12 Days of SMEM: Association of Public Health Labs

As the last week of our 12 Days of SMEM starts, oh boy do I have some
treats for you. I am more stoked about this week’s articles than I
have been in a good long time.

First up is an organization that I’ve partnered with in the past, the
Association of Public Health Laboratories. Now, you can image in how
important labs are to public health emergency response. Frankly, there
is very little we as emergency planners and PIOs can do without
talking to our friends in the lab first; seriously, step 1A or 2 in
the process. So to learn that they’ve not only integrated social media
into their communication strategy, but have embraced it as a way to
bring the labs to the public, well, you know they’ll be on my list of
organizations that we can all do a better job emulating.

As a way to keep from burying what is probably the most important part
of this whole post, I’m listing their contact information right here
at the top. Visit the, interact with them, learn from them:

The following is a post pulled together from Scott Becker, Executive
, Jody DeVoll, Director of Strategic Communications, Tony Barkey, Senior Specialist, Public Health Preparedness and Response, and my personal favorite, Senior Specialist for Media, Michelle Forman (Michelle, you’re the
best!) The post was written in reply to the following questions:

  1. Social media is becoming an important part of the work we do in
    public health. When did you/your organization start using it? Why?

  2. The 12DaysofSMEM project is being used to identify best practices
    in social media and public health emergency response. Do you think
    that social media can be useful in responding to public health
    emergencies? How?

  3. What is the next step in social media use during public health emergencies?

And, without further ado:

APHL launched our social media efforts in early 2010. The original
goal was to engage our members (public health laboratorians) in online
communities. We quickly realized that many of our members, who are
government employees, are blocked from social media on their
government issued computers and mobile devices. We quickly
redeveloped our strategy and shifted our focus to the general public
and educating them on what the public health labs do by providing
news, resources, stories from the field, etc. There are a lot of
reasons why the public should be aware of who the public health labs
are and what they do. Primarily, we want the public to understand
that there are people who are working hard every day to identify,
track, and stop the spread of dangerous diseases.

We recognize that more often the public is turning to social media for
instant news. Scott mentioned that he went to Twitter first when he
heard about the recent shooting at Virginia Tech. We all went to
social media during the earthquake last summer. It is much more
effective than news sites because it is instant – it is up to the
second accounts of the event. For APHL’s purposes, social media
enables us to sent short bursts of information in a flash to relevant
partners (first responders, emergency managers, partner organizations,
the press and the public) across jurisdictions.

Since we launched, there has not been a major public health crisis
(luckily) but there have been incidents—various foodborne illness
outbreaks, the BP oil spill, the tsunami in Japan, and vaccine
preventable disease outbreaks to name a few. Public health events are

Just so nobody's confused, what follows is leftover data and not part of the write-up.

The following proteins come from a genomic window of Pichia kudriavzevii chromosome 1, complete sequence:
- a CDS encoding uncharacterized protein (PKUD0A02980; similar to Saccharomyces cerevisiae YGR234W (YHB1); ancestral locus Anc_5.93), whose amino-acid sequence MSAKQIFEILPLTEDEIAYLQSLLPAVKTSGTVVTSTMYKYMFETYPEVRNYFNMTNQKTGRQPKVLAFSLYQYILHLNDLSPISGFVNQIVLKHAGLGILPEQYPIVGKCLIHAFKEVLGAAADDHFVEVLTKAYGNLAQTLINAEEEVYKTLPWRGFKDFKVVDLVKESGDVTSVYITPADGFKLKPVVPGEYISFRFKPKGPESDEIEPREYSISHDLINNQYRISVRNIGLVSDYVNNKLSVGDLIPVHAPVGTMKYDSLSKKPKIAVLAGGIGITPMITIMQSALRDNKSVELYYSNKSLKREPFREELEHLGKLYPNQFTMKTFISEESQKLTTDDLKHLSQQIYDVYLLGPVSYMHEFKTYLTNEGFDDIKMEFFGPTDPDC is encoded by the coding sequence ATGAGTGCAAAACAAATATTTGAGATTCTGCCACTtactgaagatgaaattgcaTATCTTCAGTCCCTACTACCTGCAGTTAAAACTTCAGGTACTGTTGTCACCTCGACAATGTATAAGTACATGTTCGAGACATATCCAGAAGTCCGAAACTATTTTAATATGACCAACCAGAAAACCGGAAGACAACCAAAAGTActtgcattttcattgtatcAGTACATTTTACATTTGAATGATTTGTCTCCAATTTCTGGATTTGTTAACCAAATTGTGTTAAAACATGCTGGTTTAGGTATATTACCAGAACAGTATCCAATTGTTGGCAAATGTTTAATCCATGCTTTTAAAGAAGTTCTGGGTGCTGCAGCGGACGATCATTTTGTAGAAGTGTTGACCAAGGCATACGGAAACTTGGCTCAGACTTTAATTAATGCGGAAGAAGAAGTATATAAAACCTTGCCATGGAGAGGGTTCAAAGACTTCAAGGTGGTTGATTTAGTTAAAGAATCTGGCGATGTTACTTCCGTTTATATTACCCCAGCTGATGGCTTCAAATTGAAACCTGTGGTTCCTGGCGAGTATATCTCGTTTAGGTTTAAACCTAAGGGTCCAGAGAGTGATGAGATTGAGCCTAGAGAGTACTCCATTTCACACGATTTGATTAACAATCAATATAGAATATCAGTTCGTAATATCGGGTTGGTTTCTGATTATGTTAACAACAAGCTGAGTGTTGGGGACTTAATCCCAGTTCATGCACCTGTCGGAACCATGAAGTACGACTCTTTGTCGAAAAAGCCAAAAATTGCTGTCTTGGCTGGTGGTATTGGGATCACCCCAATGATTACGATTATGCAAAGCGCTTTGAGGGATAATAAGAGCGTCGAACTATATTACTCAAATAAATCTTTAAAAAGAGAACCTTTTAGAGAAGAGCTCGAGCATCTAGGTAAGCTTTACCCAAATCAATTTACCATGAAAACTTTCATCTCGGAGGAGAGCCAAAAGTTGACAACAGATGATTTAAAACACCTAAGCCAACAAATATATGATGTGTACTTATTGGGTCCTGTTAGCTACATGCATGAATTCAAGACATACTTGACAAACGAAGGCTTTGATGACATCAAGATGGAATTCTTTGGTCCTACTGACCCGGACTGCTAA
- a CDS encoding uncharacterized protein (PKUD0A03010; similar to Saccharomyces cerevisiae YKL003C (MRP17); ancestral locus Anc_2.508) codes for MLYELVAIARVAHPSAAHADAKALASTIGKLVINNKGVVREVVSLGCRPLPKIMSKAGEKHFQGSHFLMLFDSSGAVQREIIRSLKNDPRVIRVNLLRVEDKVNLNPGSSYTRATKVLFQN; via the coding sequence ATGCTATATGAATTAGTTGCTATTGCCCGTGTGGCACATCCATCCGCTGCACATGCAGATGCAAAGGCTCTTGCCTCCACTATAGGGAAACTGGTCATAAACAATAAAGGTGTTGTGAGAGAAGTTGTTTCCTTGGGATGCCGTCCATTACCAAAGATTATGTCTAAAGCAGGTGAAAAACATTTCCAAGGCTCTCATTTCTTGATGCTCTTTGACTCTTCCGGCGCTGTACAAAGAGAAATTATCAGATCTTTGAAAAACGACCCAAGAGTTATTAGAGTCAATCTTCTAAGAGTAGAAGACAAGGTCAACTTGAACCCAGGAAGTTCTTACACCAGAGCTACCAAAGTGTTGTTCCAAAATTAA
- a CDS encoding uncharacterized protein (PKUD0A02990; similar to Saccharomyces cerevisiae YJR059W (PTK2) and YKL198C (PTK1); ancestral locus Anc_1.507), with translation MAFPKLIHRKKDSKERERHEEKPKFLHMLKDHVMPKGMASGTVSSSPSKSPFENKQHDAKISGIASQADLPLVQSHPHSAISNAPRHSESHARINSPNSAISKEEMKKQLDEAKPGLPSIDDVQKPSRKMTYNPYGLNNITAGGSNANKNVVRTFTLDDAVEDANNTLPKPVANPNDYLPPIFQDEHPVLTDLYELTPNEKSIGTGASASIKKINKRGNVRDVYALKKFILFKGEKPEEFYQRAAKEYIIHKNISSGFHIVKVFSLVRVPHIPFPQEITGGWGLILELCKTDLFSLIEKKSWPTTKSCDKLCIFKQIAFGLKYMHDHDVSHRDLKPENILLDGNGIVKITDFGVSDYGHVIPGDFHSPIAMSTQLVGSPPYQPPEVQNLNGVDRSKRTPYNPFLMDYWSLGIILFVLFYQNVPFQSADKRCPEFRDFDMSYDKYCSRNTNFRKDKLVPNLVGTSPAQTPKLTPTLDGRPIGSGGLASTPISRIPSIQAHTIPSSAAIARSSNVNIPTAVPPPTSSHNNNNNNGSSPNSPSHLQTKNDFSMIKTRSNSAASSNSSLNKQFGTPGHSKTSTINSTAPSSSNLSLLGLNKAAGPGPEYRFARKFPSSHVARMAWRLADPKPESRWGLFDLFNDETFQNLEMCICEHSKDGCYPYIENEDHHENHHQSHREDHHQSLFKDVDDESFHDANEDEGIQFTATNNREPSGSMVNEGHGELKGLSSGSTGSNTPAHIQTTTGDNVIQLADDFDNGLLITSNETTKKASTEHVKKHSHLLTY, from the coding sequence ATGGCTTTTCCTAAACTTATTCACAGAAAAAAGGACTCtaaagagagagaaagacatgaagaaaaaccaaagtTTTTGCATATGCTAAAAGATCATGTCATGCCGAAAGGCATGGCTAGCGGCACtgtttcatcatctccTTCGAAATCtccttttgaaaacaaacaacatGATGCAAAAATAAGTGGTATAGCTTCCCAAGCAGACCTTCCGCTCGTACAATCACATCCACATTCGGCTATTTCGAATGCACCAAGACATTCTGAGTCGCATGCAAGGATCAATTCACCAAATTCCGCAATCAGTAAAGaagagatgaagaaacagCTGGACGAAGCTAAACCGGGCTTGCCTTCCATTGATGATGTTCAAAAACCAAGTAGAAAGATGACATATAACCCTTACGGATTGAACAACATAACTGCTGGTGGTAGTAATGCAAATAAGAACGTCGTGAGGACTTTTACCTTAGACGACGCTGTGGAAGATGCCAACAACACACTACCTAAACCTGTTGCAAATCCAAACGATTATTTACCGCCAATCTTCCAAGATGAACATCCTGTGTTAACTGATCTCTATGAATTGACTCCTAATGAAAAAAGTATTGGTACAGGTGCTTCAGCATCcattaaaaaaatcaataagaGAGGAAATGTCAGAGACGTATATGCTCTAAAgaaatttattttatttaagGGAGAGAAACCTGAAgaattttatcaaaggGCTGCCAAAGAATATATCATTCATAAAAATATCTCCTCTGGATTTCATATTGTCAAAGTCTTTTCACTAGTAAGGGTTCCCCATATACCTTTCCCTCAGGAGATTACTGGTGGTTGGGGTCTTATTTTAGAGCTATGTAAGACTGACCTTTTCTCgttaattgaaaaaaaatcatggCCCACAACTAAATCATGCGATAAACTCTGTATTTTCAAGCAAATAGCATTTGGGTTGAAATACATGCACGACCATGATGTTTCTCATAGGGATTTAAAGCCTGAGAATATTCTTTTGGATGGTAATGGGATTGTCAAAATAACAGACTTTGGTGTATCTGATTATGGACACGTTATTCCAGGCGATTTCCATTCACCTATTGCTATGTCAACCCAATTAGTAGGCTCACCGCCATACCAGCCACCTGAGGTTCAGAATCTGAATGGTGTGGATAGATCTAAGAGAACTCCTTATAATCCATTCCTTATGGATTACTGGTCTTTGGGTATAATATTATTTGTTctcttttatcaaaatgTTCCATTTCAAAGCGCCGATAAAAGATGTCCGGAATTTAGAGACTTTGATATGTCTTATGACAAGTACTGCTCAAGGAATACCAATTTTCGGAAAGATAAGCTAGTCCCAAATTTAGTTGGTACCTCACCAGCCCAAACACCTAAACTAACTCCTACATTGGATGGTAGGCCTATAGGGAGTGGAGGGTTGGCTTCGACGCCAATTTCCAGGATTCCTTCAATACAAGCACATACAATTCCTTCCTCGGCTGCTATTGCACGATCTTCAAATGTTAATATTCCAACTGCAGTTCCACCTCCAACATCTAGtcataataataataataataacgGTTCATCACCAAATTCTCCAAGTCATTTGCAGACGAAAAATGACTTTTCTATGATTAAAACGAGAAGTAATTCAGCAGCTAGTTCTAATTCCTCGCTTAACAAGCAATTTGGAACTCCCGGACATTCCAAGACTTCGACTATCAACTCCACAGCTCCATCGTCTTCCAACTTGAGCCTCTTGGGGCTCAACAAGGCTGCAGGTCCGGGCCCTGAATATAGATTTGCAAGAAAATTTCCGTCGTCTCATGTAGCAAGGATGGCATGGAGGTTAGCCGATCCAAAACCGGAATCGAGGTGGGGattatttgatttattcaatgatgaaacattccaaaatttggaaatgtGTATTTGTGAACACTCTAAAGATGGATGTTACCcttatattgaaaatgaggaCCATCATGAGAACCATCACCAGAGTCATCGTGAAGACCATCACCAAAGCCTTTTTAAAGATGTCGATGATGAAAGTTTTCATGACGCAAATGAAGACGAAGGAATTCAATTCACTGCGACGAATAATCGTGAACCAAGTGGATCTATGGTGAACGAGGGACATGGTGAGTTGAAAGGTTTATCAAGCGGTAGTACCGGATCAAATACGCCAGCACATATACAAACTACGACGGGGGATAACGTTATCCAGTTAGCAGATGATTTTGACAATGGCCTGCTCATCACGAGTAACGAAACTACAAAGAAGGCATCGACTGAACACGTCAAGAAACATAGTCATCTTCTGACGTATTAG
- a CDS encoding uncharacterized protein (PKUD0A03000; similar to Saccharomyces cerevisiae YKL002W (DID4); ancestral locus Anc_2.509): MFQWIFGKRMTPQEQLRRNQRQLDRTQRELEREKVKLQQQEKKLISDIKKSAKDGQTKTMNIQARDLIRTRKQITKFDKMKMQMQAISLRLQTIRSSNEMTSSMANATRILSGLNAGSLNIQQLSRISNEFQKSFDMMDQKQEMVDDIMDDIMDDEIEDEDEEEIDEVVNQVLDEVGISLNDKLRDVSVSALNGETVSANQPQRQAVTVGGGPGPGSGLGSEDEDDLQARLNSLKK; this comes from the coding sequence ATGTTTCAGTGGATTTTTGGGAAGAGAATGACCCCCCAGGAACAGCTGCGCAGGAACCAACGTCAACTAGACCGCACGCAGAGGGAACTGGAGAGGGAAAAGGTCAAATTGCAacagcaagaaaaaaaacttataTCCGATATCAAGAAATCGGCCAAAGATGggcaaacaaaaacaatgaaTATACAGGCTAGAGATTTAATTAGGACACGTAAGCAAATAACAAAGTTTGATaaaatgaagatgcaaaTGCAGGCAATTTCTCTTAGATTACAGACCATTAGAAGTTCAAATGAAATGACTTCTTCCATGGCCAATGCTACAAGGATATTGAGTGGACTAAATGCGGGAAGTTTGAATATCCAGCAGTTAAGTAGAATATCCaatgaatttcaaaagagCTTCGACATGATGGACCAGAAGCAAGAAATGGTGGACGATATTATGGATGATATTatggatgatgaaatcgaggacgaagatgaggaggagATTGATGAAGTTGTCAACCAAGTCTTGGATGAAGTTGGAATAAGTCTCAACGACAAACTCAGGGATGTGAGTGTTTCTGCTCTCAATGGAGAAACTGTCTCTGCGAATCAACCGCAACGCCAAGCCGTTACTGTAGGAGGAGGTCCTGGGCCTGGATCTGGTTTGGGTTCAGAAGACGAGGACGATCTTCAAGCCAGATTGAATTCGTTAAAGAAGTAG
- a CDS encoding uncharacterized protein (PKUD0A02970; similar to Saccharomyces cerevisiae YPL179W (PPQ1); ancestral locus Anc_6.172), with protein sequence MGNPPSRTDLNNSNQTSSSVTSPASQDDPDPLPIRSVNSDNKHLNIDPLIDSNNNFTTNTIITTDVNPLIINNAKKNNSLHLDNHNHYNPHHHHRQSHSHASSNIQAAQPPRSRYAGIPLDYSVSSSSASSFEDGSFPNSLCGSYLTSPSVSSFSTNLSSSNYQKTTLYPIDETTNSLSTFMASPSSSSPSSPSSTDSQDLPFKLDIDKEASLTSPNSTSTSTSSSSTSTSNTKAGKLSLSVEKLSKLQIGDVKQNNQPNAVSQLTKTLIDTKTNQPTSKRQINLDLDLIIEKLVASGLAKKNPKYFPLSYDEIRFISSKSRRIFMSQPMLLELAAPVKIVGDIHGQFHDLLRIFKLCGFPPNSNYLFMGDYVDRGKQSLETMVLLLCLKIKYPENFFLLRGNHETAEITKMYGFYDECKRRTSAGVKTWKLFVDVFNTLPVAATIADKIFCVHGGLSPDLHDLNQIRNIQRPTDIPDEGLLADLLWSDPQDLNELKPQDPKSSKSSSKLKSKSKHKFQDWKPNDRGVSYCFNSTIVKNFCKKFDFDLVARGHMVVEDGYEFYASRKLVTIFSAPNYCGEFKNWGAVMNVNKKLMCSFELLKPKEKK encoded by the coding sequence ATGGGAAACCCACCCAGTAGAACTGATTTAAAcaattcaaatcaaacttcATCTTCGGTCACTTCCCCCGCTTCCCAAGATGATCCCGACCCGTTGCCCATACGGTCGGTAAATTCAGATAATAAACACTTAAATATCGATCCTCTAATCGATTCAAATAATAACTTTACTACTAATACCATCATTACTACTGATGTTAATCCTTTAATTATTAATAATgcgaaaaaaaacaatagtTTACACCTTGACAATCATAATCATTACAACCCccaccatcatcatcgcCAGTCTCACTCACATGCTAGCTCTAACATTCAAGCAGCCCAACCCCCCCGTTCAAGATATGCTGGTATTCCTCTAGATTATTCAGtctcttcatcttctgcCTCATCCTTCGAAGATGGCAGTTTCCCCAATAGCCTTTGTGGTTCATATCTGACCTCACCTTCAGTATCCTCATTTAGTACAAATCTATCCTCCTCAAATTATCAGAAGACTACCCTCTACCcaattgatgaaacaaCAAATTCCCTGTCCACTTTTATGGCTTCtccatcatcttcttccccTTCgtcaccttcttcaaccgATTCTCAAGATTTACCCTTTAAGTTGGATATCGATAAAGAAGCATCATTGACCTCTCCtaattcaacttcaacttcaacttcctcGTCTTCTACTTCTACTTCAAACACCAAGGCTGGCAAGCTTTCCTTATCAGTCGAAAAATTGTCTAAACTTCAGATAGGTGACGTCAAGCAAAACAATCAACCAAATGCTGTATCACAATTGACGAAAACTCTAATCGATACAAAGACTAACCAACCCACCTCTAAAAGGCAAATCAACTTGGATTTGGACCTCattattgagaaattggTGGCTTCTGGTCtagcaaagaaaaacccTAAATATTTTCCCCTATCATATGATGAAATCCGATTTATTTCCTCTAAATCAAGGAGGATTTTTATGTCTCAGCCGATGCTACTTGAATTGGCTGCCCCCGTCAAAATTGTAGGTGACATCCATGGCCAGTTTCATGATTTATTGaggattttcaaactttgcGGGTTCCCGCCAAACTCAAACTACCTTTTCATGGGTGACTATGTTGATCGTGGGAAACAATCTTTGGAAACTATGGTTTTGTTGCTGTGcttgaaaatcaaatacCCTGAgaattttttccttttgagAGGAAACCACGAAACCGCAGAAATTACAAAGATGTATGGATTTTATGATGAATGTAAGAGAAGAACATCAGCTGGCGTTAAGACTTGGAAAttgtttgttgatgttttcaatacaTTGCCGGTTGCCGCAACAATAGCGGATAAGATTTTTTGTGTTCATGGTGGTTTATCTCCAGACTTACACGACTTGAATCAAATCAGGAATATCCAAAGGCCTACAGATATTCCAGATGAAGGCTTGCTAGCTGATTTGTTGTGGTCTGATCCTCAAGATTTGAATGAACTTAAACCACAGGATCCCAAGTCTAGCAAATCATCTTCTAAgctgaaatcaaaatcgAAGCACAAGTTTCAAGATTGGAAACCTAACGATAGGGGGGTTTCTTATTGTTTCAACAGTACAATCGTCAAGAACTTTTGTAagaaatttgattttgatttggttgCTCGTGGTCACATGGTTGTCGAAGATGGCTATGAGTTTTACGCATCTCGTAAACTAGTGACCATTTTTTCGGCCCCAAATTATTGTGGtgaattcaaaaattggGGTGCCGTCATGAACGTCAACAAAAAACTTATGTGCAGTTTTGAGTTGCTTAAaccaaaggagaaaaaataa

typically widely covered in the media; they are scary especially
without accurate and timely information. We want to provide
information and help the public to understand the labs’ role in making
sure they are safe. Social media allows us to reach a huge number of
people more effectively than by using traditional media and marketing
alone; by providing information during a public health event or crisis
we can quell or even prevent panic before it starts.

Social media is the key channel for reporting of laboratory activities
in response those public health events. (Side note: I just read a post
that said the term ‘real-time’ should be eliminated from our daily
language because it is so widely expected that it is unnecessary to
clarify something as being ‘in real-time.’ These days, what isn’t?)
It is important to let people know, for example, what the labs are
doing to identify the source of a foodborne illness outbreak and what
products to avoid and when the outbreak has ended and the foods are
safe again.

Next steps – For APHL, we will focus on video and podcasts as a means
of getting our members voices into the public. Through interviews,
virtual tours, and video trainings we can expose the work of the labs
in a positive way—we want the labs’ work to be accessible (there
are, of course, some security issues with certain aspects of their
work). It continues to be our opinion that the most effective way to
explain what public health labs do is to tell stories. When a crisis
strikes—or even just a public health event—we will tell the story
of what is being done or what was done to address the situation. That
type of information is easy to understand, plus it highlights the work
of our members, the unsung heroes of public health. Then when the
next crisis hits, people will know that the public health labs are
working hard as part of a large network to get things under control.

Much like with the earthquake last summer, we want people to go to
social media during a public health crisis and find information not
just panicked tweets and Facebook posts. Along with our partners at
CDC and the other federal and nonprofit agencies we work closely with,
we want to be a provider of information that helps people and shows
the important work of the public health labs. That’s the bottom line.

There is no better way to do that—no more effective tool—than
social media.